Voyantic

How well do you know your RFID tags?
Turn performance limitations into Competitive Advantage.


Testing Requirements of NFC/RAIN RFID Dual Frequency Labels in Production
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There are applications, where fast data collection and high read distances of RAIN RFID (UHF) tags fulfill the overall application requirements only partially. Especially the missing capability of a consumer to easily access the tag contents limits the usability for marketing, product information and authentication purposes. A NFC tag would remove that limitation but also induce additional costs and complexity to the label finishing stages: double encoding and possible data compliance verification between these two tags. Interestingly the first IC chip with both high frequency (HF) and ultra-high frequency (UHF) communication interface was launched in 2015. In this text I will take a closer look at the quality aspects of dual interface tags: How do you verify that each tag produced meets its specification?

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How to Optimize the Cost of Quality for UHF Tags?
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When talking about high-end RFID performance testing solutions, I sometimes face the situation, where my customer is struggling to find room for the investment in their budget. After some return on investment (ROI) calculation the situation typically looks much brighter.

If we look at the overall quality cost structure in UHF tag manufacturing, I would dare to claim that in many cases even a single batch of poor quality can justify the ROI for decent RFID test equipment. The challenge here is though that the costs of being able to provide good and consistent quality are directly addressed to the production, whereas the costs induced from poor quality are inconspicuously scattered all around the corporate structure.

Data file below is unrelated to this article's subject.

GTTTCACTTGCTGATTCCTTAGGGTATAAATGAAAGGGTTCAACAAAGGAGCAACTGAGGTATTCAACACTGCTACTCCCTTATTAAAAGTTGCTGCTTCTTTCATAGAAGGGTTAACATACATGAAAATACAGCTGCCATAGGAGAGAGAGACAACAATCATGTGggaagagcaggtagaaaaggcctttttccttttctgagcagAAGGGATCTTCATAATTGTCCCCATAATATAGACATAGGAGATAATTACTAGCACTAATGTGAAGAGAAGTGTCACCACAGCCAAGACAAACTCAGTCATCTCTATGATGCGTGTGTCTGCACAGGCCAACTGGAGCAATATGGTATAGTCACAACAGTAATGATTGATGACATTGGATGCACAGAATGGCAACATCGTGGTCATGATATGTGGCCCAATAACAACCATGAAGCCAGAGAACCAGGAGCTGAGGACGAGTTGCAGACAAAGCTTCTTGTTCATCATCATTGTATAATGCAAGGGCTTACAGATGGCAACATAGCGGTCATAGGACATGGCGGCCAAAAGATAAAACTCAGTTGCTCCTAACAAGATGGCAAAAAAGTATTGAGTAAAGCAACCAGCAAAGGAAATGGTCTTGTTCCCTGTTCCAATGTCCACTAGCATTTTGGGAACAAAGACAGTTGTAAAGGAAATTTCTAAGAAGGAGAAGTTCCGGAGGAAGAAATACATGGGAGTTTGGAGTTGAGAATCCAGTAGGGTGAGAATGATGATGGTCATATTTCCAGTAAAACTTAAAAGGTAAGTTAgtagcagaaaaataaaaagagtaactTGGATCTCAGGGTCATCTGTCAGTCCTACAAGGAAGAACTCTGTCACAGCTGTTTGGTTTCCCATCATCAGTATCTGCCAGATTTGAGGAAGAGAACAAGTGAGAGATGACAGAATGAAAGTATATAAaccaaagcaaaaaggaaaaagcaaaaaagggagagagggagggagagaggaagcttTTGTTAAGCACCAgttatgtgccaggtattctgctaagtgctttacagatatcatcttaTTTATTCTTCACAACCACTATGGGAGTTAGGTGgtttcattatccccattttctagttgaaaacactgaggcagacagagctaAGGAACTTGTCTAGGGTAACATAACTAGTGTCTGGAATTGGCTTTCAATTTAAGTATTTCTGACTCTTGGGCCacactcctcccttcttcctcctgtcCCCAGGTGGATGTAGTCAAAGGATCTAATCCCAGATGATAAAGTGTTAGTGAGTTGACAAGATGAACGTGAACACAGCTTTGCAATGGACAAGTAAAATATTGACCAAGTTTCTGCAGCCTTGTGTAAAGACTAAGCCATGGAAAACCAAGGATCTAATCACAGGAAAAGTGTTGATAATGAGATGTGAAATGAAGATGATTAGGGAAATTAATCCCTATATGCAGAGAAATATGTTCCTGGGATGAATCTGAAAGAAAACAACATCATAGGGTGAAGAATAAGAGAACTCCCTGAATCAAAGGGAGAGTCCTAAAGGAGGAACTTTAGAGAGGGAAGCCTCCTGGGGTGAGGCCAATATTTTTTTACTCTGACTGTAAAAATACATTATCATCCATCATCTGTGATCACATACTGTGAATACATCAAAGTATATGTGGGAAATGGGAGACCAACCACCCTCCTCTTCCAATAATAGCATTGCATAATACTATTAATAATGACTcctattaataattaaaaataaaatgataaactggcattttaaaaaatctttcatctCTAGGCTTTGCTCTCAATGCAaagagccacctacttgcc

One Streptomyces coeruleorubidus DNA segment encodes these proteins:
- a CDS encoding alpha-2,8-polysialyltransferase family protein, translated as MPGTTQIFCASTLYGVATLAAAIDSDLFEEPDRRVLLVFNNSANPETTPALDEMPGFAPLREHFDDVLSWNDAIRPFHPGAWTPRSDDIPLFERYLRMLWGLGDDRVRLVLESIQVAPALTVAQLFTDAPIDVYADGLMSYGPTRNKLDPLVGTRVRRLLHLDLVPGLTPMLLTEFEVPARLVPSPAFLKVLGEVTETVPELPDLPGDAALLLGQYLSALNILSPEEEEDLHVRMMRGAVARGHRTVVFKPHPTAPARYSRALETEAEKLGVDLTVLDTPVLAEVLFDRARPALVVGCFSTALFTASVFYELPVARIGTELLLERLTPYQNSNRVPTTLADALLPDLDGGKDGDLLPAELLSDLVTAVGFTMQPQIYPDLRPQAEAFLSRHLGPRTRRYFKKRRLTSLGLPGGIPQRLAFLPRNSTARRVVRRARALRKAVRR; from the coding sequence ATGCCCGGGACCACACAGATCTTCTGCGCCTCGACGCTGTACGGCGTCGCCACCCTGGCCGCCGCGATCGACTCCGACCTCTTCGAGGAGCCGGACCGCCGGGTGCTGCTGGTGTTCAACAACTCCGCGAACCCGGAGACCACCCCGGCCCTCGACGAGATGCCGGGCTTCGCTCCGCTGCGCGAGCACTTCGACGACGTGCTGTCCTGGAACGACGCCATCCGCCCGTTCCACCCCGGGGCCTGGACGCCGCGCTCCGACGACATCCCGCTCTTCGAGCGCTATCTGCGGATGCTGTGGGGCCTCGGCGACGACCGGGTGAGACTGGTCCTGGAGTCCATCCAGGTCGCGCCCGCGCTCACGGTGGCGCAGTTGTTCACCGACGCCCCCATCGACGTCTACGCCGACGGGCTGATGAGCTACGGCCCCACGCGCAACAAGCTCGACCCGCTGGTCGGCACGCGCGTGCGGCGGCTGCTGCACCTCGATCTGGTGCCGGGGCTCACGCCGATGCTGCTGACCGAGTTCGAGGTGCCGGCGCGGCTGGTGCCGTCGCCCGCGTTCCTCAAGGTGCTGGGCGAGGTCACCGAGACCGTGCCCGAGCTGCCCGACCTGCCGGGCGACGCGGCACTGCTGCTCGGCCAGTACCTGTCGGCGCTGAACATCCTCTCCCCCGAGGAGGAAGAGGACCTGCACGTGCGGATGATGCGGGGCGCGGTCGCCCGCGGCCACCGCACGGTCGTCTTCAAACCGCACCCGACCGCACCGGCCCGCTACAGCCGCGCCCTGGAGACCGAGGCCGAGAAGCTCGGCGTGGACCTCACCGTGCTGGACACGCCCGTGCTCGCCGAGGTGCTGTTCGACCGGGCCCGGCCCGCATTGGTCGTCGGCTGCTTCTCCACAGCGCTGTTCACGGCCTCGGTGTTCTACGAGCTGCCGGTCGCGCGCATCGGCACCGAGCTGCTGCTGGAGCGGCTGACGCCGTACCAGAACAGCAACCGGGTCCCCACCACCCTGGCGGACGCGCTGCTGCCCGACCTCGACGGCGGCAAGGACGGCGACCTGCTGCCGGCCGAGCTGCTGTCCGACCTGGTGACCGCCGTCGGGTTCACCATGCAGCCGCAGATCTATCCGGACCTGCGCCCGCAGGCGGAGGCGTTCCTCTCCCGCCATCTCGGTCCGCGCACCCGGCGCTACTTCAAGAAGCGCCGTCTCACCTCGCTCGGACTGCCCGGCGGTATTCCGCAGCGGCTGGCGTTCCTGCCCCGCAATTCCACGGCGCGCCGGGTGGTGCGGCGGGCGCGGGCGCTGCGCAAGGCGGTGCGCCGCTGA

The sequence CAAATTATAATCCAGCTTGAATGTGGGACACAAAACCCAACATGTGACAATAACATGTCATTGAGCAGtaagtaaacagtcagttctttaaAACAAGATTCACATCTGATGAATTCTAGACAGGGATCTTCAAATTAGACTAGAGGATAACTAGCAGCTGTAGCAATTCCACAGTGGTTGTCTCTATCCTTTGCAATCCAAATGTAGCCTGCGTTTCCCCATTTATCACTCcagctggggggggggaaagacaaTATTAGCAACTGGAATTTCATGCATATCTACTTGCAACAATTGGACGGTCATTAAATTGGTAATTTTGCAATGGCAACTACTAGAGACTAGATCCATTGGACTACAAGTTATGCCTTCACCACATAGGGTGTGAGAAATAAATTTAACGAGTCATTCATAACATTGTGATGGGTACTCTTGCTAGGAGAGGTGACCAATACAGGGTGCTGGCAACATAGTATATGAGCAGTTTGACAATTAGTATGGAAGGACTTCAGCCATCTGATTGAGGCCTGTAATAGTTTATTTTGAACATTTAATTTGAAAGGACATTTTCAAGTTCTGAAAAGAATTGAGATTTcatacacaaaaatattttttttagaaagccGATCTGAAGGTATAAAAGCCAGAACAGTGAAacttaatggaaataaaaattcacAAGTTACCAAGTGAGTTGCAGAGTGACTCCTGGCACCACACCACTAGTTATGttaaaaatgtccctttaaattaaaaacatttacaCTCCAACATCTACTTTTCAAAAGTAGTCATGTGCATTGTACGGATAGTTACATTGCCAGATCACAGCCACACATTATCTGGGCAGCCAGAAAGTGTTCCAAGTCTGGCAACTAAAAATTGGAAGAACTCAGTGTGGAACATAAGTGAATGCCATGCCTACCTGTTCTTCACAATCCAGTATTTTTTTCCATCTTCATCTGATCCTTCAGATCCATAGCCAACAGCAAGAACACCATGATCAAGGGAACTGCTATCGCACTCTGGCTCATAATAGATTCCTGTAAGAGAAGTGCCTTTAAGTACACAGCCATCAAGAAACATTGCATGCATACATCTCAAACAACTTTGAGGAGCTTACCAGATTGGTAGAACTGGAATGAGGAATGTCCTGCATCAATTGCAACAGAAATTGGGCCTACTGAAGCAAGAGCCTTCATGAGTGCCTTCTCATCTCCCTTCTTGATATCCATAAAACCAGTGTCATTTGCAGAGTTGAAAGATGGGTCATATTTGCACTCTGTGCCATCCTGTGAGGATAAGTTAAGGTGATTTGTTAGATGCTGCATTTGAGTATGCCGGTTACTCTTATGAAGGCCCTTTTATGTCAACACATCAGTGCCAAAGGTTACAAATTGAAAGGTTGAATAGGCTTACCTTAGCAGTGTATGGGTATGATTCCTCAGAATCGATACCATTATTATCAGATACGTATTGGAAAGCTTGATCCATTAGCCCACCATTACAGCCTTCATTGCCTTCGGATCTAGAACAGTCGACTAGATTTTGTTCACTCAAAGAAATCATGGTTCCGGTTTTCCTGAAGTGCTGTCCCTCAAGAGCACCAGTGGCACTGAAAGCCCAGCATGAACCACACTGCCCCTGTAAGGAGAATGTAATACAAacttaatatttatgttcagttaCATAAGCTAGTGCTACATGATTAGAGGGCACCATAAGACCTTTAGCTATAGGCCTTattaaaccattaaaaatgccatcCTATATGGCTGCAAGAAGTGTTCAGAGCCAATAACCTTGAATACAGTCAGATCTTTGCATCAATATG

Where do I base the claim? Let me show you!

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High Performance UHF Tags with Shorter Time to Market
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Majority of the UHF inlay designers have already come to realize that the right measurement solutions are the key factor for seeing all you need on the UHF inlay performance. There’s not much of those guys anymore, who run around with the tags, checking with a reader how far you can go until the tag can’t be read anymore. Not only is this kind of measurement inaccurate, but also doesn’t give any indication on what kind of changes are necessary for the next iteration in the design. Now I’m happy to see the tag manufacturers are widely adopting the performance testing also in production quality assurance. So from design to production - why should you measure tag performance?

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